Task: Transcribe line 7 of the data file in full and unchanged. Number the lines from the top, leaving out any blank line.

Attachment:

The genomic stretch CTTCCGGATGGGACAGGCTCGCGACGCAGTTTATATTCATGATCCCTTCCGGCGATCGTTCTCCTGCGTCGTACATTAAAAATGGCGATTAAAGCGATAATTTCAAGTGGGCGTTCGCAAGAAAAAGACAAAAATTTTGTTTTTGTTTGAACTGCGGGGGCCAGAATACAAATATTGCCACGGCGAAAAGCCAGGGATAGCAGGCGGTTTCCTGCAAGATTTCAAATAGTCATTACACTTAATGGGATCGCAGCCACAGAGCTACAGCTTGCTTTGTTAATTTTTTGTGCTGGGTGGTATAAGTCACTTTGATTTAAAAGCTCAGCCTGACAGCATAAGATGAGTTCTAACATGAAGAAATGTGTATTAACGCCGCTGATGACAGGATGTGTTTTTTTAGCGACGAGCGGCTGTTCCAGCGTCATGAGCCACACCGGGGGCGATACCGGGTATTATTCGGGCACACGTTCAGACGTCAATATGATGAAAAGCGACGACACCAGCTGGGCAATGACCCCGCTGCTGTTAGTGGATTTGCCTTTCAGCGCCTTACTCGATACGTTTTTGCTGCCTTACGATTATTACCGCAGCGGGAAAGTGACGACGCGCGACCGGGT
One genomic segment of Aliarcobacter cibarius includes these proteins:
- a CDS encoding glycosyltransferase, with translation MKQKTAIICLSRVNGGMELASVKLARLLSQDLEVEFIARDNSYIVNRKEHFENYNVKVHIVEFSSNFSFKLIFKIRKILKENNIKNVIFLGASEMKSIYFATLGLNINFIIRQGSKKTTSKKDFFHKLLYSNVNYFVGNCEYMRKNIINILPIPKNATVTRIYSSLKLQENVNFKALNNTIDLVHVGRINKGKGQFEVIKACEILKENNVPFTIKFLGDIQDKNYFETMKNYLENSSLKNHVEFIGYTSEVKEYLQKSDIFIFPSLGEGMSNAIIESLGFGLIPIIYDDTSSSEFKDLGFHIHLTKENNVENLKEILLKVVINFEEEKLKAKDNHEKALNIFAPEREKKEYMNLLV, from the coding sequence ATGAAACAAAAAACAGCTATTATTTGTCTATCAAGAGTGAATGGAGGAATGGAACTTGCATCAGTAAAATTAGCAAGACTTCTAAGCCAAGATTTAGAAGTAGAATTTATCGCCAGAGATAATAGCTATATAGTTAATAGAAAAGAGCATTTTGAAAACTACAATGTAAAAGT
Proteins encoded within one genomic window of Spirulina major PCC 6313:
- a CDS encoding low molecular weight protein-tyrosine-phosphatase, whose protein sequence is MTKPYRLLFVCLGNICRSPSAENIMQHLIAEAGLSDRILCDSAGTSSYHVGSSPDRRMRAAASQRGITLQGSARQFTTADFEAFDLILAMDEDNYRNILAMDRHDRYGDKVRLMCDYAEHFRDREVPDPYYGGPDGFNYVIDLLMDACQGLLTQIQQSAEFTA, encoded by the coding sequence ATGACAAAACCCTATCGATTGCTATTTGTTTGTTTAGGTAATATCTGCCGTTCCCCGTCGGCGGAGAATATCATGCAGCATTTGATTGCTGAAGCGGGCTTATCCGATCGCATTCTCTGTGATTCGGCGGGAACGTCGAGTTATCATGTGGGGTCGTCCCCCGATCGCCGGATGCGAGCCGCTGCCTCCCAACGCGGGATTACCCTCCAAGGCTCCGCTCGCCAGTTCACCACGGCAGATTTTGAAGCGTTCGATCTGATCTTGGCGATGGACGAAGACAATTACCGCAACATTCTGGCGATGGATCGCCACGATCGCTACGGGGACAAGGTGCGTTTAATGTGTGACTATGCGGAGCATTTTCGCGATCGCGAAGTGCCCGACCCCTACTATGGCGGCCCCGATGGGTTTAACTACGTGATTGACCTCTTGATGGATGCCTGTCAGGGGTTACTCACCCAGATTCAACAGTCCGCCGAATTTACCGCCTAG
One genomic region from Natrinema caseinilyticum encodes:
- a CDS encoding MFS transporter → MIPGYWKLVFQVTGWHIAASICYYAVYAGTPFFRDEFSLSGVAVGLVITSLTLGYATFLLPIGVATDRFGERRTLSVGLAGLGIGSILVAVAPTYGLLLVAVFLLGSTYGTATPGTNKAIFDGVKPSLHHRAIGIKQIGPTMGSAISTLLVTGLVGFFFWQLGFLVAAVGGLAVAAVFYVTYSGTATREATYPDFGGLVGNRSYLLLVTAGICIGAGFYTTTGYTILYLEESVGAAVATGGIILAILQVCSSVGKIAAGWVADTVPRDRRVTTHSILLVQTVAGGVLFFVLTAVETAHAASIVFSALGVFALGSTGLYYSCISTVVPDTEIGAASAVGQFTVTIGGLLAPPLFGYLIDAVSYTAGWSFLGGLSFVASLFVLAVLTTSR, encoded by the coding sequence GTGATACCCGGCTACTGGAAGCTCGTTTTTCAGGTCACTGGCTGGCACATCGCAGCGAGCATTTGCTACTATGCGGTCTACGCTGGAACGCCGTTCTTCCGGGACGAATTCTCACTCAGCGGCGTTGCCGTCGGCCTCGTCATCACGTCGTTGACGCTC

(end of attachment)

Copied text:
- a CDS encoding MFS transporter → MIPGYWKLVFQVTGWHIAASICYYAVYAGTPFFRDEFSLSGVAVGLVITSLTLGYATFLLPIGVATDRFGERRTLSVGLAGLGIGSILVAVAPTYGLLLVAVFLLGSTYGTATPGTNKAIFDGVKPSLHHRAIGIKQIGPTMGSAISTLLVTGLVGFFFWQLGFLVAAVGGLAVAAVFYVTYSGTATREATYPDFGGLVGNRSYLLLVTAGICIGAGFYTTTGYTILYLEESVGAAVATGGIILAILQVCSSVGKIAAGWVADTVPRDRRVTTHSILLVQTVAGGVLFFVLTAVETAHAASIVFSALGVFALGSTGLYYSCISTVVPDTEIGAASAVGQFTVTIGGLLAPPLFGYLIDAVSYTAGWSFLGGLSFVASLFVLAVLTTSR, encoded by the coding sequence GTGATACCCGGCTACTGGAAGCTCGTTTTTCAGGTCACTGGCTGGCACATCGCAGCGAGCATTTGCTACTATGCGGTCTACGCTGGAACGCCGTTCTTCCGGGACGAATTCTCACTCAGCGGCGTTGCCGTCGGCCTCGTCATCACGTCGTTGACGCTC